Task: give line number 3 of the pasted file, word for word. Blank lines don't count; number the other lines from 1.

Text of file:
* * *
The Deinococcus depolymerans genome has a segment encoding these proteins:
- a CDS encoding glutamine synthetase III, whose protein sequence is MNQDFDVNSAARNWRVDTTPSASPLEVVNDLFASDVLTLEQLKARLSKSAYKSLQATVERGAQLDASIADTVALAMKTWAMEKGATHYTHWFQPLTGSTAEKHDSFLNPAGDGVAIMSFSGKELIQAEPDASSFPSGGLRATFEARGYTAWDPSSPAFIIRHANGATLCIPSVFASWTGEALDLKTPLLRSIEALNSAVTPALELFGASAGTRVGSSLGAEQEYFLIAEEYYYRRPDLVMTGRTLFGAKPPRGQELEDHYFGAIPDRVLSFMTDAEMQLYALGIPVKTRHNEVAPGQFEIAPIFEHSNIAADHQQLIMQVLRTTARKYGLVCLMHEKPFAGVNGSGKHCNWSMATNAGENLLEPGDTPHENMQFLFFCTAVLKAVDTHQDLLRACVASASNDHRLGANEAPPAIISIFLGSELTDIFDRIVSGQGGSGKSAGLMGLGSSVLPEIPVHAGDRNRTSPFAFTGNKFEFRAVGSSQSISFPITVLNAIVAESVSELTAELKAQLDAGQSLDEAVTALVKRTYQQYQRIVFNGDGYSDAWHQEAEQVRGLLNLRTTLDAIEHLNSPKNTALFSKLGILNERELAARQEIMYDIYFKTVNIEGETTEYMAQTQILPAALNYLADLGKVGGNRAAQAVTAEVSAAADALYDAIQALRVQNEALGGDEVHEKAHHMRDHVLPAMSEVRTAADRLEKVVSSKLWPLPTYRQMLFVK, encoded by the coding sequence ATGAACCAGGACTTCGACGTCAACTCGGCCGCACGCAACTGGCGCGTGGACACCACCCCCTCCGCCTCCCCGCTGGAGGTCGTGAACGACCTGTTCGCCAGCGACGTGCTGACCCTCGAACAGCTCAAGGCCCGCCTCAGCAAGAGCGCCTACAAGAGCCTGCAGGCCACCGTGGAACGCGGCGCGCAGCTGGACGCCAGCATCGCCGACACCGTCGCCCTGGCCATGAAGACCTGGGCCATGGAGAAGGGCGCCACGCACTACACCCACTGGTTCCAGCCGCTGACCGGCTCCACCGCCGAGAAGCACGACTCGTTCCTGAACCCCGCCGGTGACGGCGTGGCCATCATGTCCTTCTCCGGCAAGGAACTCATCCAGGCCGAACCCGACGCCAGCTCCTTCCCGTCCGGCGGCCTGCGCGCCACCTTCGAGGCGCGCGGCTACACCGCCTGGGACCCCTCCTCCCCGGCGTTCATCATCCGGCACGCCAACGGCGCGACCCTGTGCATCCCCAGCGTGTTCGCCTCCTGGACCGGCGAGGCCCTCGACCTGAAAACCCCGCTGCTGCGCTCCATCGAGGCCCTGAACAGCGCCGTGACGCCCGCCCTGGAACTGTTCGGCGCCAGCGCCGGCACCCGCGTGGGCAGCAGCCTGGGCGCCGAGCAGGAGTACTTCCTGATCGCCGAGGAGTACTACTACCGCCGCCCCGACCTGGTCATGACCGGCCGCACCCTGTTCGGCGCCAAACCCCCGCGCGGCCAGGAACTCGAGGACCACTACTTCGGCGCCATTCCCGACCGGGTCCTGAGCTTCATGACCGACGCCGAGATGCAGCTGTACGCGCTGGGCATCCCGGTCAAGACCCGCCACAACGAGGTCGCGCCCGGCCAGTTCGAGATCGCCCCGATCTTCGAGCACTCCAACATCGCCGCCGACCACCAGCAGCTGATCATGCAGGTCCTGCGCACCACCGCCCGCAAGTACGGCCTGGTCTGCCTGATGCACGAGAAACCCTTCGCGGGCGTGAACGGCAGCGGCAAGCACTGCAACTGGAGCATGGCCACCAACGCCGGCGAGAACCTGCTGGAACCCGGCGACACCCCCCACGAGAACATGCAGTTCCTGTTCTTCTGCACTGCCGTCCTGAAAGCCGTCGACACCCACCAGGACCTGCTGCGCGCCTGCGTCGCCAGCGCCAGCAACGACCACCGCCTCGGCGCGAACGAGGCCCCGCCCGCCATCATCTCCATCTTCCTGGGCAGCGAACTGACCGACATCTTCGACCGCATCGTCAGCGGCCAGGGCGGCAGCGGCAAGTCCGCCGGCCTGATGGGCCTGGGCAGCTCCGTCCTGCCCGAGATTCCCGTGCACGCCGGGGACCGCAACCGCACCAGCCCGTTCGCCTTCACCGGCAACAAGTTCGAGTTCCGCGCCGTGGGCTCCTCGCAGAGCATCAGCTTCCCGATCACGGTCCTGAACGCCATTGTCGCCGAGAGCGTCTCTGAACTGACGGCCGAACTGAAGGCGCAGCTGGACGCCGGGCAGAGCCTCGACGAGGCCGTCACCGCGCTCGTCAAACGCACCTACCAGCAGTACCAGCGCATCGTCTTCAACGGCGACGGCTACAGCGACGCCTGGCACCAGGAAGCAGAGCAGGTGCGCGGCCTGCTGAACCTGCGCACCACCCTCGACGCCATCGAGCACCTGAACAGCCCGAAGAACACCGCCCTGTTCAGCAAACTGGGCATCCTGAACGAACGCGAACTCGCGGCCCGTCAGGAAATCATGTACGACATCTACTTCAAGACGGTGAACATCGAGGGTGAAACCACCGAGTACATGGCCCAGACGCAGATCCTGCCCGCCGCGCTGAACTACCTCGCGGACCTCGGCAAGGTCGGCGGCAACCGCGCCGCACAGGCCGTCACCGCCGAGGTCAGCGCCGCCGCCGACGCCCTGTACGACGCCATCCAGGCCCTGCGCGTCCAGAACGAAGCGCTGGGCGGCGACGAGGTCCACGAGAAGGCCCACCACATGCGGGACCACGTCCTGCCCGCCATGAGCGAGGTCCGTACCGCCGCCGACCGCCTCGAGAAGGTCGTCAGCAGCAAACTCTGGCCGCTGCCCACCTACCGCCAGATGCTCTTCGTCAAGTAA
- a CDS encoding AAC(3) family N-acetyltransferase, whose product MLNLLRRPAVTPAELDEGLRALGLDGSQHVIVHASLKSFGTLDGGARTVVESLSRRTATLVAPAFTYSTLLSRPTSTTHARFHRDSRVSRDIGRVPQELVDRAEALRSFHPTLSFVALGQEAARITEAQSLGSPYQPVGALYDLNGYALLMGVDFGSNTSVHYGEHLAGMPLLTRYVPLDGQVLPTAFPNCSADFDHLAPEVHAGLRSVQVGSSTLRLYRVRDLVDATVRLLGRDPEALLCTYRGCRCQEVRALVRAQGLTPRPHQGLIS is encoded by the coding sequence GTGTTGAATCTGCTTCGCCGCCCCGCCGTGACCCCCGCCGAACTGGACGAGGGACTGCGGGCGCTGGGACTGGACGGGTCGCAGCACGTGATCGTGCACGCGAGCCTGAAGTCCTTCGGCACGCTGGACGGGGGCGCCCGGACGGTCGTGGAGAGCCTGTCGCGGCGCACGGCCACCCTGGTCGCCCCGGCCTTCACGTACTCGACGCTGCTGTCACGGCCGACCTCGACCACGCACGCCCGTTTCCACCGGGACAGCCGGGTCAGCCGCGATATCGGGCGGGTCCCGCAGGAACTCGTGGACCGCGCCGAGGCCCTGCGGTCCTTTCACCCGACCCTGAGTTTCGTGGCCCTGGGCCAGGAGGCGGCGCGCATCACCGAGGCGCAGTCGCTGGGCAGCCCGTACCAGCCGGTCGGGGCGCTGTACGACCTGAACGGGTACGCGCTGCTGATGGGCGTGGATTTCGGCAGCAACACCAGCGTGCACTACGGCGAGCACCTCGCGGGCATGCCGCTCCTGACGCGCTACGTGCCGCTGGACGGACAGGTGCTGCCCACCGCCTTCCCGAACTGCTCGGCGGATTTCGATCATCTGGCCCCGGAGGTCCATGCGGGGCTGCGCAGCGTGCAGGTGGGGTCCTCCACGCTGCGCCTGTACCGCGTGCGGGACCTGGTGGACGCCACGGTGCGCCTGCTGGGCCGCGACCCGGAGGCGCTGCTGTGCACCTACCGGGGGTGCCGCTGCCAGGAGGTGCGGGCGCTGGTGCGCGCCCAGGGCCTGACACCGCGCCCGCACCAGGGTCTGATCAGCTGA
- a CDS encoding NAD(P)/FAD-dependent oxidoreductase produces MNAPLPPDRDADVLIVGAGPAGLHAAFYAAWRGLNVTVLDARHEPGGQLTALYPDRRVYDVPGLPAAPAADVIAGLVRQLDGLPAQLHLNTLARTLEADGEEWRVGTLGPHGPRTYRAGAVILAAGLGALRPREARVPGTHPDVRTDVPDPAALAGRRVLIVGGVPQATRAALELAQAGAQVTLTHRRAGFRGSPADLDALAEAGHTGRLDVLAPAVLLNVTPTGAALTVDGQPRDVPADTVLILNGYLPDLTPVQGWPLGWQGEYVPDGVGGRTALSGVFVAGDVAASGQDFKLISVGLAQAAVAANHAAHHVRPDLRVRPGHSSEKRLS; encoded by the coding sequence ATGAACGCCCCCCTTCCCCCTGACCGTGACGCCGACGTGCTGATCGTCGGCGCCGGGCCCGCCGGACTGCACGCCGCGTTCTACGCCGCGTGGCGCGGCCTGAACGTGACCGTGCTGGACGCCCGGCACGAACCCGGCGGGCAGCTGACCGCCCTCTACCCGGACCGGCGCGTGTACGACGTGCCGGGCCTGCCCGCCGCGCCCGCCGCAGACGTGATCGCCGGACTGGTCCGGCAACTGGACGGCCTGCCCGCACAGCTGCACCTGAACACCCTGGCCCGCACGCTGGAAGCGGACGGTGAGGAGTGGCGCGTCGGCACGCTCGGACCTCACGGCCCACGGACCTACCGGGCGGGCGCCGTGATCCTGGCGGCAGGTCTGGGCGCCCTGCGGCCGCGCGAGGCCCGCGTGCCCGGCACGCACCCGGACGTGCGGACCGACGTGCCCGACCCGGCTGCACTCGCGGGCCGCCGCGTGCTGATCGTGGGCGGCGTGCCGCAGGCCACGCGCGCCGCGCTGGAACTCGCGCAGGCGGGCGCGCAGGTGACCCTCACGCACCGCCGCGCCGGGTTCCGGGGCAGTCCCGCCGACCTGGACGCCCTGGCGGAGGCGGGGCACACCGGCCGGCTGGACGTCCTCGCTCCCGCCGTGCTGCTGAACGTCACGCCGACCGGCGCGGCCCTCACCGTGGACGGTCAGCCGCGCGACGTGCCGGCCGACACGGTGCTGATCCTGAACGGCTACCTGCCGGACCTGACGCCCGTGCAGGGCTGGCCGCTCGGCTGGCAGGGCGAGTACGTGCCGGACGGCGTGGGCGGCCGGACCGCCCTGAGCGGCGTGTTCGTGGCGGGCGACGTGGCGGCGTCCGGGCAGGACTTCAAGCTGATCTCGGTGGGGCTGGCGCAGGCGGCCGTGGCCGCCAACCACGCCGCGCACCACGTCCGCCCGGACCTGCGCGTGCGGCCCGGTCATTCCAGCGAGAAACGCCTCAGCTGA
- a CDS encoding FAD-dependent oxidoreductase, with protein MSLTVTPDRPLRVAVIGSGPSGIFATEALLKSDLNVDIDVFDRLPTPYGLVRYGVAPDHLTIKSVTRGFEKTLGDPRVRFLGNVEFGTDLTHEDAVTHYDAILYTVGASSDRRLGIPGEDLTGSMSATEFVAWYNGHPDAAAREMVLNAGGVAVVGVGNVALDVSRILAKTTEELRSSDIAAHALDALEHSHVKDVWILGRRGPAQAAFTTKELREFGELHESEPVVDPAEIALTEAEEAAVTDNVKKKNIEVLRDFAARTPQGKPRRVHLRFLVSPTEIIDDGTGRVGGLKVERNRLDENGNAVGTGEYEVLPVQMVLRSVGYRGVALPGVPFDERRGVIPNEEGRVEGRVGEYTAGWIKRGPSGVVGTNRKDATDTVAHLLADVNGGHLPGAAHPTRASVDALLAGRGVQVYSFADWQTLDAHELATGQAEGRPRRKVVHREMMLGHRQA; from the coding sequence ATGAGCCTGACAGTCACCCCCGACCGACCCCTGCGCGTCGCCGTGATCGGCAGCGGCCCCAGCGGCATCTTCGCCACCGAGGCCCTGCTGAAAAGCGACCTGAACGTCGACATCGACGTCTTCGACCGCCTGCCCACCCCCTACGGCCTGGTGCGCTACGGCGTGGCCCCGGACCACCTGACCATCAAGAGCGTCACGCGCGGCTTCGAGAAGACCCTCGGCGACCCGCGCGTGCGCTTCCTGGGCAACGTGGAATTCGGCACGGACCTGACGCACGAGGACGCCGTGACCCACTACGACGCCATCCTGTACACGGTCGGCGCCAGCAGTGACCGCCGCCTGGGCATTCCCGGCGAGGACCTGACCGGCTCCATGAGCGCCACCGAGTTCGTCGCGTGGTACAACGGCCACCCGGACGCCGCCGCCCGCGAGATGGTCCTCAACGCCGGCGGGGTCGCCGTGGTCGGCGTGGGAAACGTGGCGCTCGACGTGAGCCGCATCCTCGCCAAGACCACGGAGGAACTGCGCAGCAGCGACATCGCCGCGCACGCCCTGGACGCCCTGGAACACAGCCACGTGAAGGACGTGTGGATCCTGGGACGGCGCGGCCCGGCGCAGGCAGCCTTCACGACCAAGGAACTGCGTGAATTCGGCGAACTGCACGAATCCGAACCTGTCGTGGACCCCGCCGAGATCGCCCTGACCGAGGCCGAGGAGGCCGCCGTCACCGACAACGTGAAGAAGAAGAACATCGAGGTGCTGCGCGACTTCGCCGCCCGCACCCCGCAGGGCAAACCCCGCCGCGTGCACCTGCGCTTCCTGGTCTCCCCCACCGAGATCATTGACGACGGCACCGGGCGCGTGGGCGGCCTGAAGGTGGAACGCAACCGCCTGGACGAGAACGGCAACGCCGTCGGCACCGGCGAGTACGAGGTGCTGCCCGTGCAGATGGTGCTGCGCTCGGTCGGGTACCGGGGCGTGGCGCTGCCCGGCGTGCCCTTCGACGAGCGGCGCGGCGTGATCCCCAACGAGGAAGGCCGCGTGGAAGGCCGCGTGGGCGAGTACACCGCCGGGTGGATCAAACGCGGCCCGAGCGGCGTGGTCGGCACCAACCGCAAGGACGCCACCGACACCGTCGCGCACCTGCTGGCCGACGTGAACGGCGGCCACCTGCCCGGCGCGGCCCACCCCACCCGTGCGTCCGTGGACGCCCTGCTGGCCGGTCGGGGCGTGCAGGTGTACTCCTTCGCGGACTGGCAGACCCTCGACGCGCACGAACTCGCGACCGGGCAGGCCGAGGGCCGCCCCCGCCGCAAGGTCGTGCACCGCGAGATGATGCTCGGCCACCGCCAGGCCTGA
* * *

- a CDS encoding AAC(3) family N-acetyltransferase, whose product MLNLLRRPAVTPAELDEGLRALGLDGSQHVIVHASLKSFGTLDGGARTVVESLSRRTATLVAPAFTYSTLLSRPTSTTHARFHRDSRVSRDIGRVPQELVDRAEALRSFHPTLSFVALGQEAARITEAQSLGSPYQPVGALYDLNGYALLMGVDFGSNTSVHYGEHLAGMPLLTRYVPLDGQVLPTAFPNCSADFDHLAPEVHAGLRSVQVGSSTLRLYRVRDLVDATVRLLGRDPEALLCTYRGCRCQEVRALVRAQGLTPRPHQGLIS is encoded by the coding sequence GTGTTGAATCTGCTTCGCCGCCCCGCCGTGACCCCCGCCGAACTGGACGAGGGACTGCGGGCGCTGGGACTGGACGGGTCGCAGCACGTGATCGTGCACGCGAGCCTGAAGTCCTTCGGCACGCTGGACGGGGGCGCCCGGACGGTCGTGGAGAGCCTGTCGCGGCGCACGGCCACCCTGGTCGCCCCGGCCTTCACGTACTCGACGCTGCTGTCACGGCCGACCTCGACCACGCACGCCCGTTTCCACCGGGACAGCCGGGTCAGCCGCGATATCGGGCGGGTCCCGCAGGAACTCGTGGACCGCGCCGAGGCCCTGCGGTCCTTTCACCCGACCCTGAGTTTCGTGGCCCTGGGCCAGGAGGCGGCGCGCATCACCGAGGCGCAGTCGCTGGGCAGCCCGTACCAGCCGGTCGGGGCGCTGTACGACCTGAACGGGTACGCGCTGCTGATGGGCGTGGATTTCGGCAGCAACACCAGCGTGCACTACGGCGAGCACCTCGCGGGCATGCCGCTCCTGACGCGCTACGTGCCGCTGGACGGACAGGTGCTGCCCACCGCCTTCCCGAACTGCTCGGCGGATTTCGATCATCTGGCCCCGGAGGTCCATGCGGGGCTGCGCAGCGTGCAGGTGGGGTCCTCCACGCTGCGCCTGTACCGCGTGCGGGACCTGGTGGACGCCACGGTGCGCCTGCTGGGCCGCGACCCGGAGGCGCTGCTGTGCACCTACCGGGGGTGCCGCTGCCAGGAGGTGCGGGCGCTGGTGCGCGCCCAGGGCCTGACACCGCGCCCGCACCAGGGTCTGATCAGCTGA